Are oral traditions relating to the words and deeds of the Islamic prophet Muhammad. Hadith collections are regarded as important tools for determining the Sunnah, or Muslim way of life, by all traditional schools of jurisprudence.

Definition and usage Linguistically the word ‘hadith’ means: that which is new from amongst things or a piece of information conveyed either in a small quantity or large. In English academic usage, hadith is often both singular and plural. And hadith is what is spoken by the speaker. Tahdith is the infinitive, or verbal noun, of the original verb form. Therefore, hadith is not the infinitive, rather it is a noun.

In Islamic terminology, the term hadith refers to reports about the statements or actions of the Islamic prophet Muhammad, or about his tacit approval of something said or done in his presence. Classical hadith specialist Ibn Hajar says that the intended meaning of "hadith" in religious tradition is something attributed to Muhammad, as opposed to the Qur'an. Other associated words possess similar meanings: "khabar" (news, information) often refers to reports about Muhammad, but sometimes refers to traditions about his companions and their successors from the following generation; conversely, "athar" (trace, vestige) usually refers to traditions about the companions and successors, though sometimes connotes traditions about Muhammad. The word sunnah (custom) is also used in reference to a normative custom of Muhammad or the early Muslim community. Overview Hadiths were originally oral traditions of Muhammad's actions and customs. From the first Fitna (dissension) of the 7th century people questioned the sources of hadiths. This resulted in a list of transmitters, for example "A told me that B told him that Muhammad said." Hadith were eventually written down, evaluated and gathered into large collections mostly during the reign of Umar II (bin Abdul Aziz, grandson of Umar bin Khattab 2nd Caliph) during 8th century, and also in the 9th century. These works are referred to in matters of Islamic law and History to this day.

History Traditions of the life of Muhammad and the early history of Islam were passed down orally for more than a hundred years after Muhammad's death in 632.

Muslim historians say that caliph Uthman (the third caliph, or successor of Muhammad, who had formerly been Muhammad's secretary), was the first to urge Muslims to write the Qur'an in a fixed form, and to record the hadith. Uthman's labors were cut short by his assassination, at the hands of aggrieved soldiers, in 656.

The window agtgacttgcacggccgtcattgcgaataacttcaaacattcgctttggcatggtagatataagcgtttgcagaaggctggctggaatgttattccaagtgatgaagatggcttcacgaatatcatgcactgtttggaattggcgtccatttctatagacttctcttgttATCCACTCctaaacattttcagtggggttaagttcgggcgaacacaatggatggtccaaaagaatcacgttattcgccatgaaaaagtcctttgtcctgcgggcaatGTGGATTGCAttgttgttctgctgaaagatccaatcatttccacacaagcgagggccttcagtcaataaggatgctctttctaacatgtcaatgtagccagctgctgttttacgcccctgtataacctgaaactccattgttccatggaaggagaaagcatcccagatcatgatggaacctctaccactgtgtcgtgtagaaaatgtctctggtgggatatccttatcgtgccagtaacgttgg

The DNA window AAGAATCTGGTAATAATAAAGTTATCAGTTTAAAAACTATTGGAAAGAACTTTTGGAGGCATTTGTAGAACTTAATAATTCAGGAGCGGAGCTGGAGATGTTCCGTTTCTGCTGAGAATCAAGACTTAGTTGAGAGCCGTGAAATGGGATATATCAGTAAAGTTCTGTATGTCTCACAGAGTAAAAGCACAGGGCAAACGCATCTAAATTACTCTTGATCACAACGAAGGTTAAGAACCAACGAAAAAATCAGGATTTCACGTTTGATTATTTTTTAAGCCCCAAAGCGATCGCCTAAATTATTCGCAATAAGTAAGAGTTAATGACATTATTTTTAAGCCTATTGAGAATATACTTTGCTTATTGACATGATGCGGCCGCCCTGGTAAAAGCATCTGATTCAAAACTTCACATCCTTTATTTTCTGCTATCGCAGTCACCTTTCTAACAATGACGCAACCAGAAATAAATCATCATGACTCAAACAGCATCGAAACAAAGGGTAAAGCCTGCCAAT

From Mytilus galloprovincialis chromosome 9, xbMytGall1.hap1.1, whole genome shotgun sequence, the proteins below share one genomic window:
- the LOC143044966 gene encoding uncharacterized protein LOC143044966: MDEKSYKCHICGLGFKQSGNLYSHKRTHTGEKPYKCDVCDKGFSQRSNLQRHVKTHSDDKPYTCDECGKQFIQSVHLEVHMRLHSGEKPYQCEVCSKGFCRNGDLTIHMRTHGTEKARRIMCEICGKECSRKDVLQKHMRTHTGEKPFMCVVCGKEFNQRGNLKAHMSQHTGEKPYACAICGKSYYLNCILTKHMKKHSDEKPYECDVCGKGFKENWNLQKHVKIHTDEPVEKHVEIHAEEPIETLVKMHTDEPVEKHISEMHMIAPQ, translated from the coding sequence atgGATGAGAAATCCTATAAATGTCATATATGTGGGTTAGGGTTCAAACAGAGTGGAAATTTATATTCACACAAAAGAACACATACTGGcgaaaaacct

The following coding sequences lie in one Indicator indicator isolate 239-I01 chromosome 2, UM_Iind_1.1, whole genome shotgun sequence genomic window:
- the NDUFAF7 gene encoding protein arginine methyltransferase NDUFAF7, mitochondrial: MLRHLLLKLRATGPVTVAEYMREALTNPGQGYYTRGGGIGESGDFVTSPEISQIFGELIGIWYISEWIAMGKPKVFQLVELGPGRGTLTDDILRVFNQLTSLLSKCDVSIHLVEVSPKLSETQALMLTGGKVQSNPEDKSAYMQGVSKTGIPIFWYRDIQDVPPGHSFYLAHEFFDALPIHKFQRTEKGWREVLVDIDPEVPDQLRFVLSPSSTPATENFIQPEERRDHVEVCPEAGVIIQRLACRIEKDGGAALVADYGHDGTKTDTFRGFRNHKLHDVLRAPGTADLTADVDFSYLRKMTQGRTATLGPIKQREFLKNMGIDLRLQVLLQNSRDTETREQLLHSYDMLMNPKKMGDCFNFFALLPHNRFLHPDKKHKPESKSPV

The Muslim community ( ummah) then fell into a prolonged civil war, which Muslim historians call the Fitna. After the fourth caliph Ali ibn Abi Talib was assassinated in 661, the Umayyad dynasty seized control of the Islamic empire. Ummayad rule was interrupted by a second civil war (the Second Fitna), re-established, and ended in 758 when the Abbasid dynasty seized the caliphate, and held it, at least in name, until 1258.

Muslim historians say that hadith collection and evaluation continued during the first Fitna and the Umayyad period. However, much of this activity was presumably oral transmission from early Muslims to later collectors, or from teachers to students. If any of these early scholars committed any of these collections to writing, they have not survived. The histories and hadith collections we have today were written down at the start of the Abbasid period, more than a hundred years after Muhammad's death.

Scholars of the Abbasid period ( The Abbasids were the dynasty of caliphs who ruled the Islamic Empire from 750 until the Mongol conquest of the Middle East in 1258) were faced with a huge corpus of miscellaneous traditions, some of them flatly contradicting each other. Many of these traditions supported differing views on a variety of controversial matters. Scholars had to decide which hadith were to be trusted as authentic and which had been invented for political or theological purposes. To do this, they used a number of techniques which Muslims now call the “ science of hadith” which is very vague at it’s best.

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